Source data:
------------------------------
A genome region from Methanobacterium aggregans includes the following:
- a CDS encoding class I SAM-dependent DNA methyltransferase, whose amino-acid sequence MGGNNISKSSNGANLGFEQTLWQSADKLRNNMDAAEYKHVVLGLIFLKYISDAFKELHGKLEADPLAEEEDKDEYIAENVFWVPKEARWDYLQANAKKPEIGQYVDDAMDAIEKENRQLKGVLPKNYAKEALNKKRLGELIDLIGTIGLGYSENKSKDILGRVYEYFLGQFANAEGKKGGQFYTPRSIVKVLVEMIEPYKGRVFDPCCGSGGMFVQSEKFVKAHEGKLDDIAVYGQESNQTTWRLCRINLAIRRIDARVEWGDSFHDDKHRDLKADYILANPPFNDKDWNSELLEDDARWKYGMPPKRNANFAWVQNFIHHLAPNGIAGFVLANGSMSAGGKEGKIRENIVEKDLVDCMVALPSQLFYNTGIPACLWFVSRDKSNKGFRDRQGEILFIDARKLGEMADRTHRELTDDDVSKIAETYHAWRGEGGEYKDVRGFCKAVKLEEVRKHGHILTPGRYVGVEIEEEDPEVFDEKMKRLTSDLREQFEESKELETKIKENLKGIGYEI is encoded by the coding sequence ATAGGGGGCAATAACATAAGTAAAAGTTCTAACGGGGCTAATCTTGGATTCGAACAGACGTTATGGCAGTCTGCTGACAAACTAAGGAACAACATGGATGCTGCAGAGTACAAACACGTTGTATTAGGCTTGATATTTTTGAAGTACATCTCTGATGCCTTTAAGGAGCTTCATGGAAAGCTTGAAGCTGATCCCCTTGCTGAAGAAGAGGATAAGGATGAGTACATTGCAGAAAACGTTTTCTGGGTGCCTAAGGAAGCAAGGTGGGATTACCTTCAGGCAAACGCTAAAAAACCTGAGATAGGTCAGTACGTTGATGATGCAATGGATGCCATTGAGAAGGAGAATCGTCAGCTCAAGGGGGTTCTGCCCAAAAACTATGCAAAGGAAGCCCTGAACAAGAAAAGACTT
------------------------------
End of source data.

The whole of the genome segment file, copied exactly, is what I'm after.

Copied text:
A genome region from Methanobacterium aggregans includes the following:
- a CDS encoding class I SAM-dependent DNA methyltransferase, whose amino-acid sequence MGGNNISKSSNGANLGFEQTLWQSADKLRNNMDAAEYKHVVLGLIFLKYISDAFKELHGKLEADPLAEEEDKDEYIAENVFWVPKEARWDYLQANAKKPEIGQYVDDAMDAIEKENRQLKGVLPKNYAKEALNKKRLGELIDLIGTIGLGYSENKSKDILGRVYEYFLGQFANAEGKKGGQFYTPRSIVKVLVEMIEPYKGRVFDPCCGSGGMFVQSEKFVKAHEGKLDDIAVYGQESNQTTWRLCRINLAIRRIDARVEWGDSFHDDKHRDLKADYILANPPFNDKDWNSELLEDDARWKYGMPPKRNANFAWVQNFIHHLAPNGIAGFVLANGSMSAGGKEGKIRENIVEKDLVDCMVALPSQLFYNTGIPACLWFVSRDKSNKGFRDRQGEILFIDARKLGEMADRTHRELTDDDVSKIAETYHAWRGEGGEYKDVRGFCKAVKLEEVRKHGHILTPGRYVGVEIEEEDPEVFDEKMKRLTSDLREQFEESKELETKIKENLKGIGYEI is encoded by the coding sequence ATAGGGGGCAATAACATAAGTAAAAGTTCTAACGGGGCTAATCTTGGATTCGAACAGACGTTATGGCAGTCTGCTGACAAACTAAGGAACAACATGGATGCTGCAGAGTACAAACACGTTGTATTAGGCTTGATATTTTTGAAGTACATCTCTGATGCCTTTAAGGAGCTTCATGGAAAGCTTGAAGCTGATCCCCTTGCTGAAGAAGAGGATAAGGATGAGTACATTGCAGAAAACGTTTTCTGGGTGCCTAAGGAAGCAAGGTGGGATTACCTTCAGGCAAACGCTAAAAAACCTGAGATAGGTCAGTACGTTGATGATGCAATGGATGCCATTGAGAAGGAGAATCGTCAGCTCAAGGGGGTTCTGCCCAAAAACTATGCAAAGGAAGCCCTGAACAAGAAAAGACTT